Patients with just about any disease can participate in social media to both provide and receive emotional support and to gain new information about the disease and its treatment. A 2015 study in the Journal of the American Pharmacists Association (JAPhA) reviewed results from 35 studies worldwide and noted, “Social media platforms have the potential to help patients and practitioners overcome multiple barriers in the delivery of health care.”1
Social media for patients with cancer can involve their surrounding community of family members, caregivers, friends, nurses, and doctors, or it can be tailored only to patients. Increasingly, social media platforms serve as important outlets of credible health communication.
“There are a plethora of social platforms available to cancer patients and their families. But not all are created equally or intended to serve the same purpose,” Stacey Tinianov, patient and community engagement and advocacy consultant in San Francisco, California, said in an interview with Oncology Nurse Advisor.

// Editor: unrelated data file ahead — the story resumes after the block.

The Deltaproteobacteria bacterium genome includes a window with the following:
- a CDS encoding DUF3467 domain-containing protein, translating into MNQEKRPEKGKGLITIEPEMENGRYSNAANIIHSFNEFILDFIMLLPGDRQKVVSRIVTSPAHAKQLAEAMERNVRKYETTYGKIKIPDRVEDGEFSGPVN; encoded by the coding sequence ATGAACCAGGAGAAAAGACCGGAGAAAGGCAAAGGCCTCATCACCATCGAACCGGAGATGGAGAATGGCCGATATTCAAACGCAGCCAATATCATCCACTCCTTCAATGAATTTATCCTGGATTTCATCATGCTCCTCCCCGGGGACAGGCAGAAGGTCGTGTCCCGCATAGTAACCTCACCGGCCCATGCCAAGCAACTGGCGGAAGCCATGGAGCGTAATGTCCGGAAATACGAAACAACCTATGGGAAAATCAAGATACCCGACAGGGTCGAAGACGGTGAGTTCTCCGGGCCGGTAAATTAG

She explained that sites such as CaringBridge and WhatFriendsDo allow patients with cancer to update their friends and family on their care and to ask for and organize support, while social platforms such as PatientsLikeMe, Smart Patients, and MyBCTeam are made for patients to interact with other patients for peer-to-peer support and knowledge exchange.
“Twitter and public Facebook groups provide more expansive social platforms with a global reach and often a mixed audience that includes patients, caregivers, providers, and researchers,” Tinianov said.
Patients can therefore choose 1 or many social media platforms in which to participate, with “new social sites seeming to crop up daily,” Tinianov added.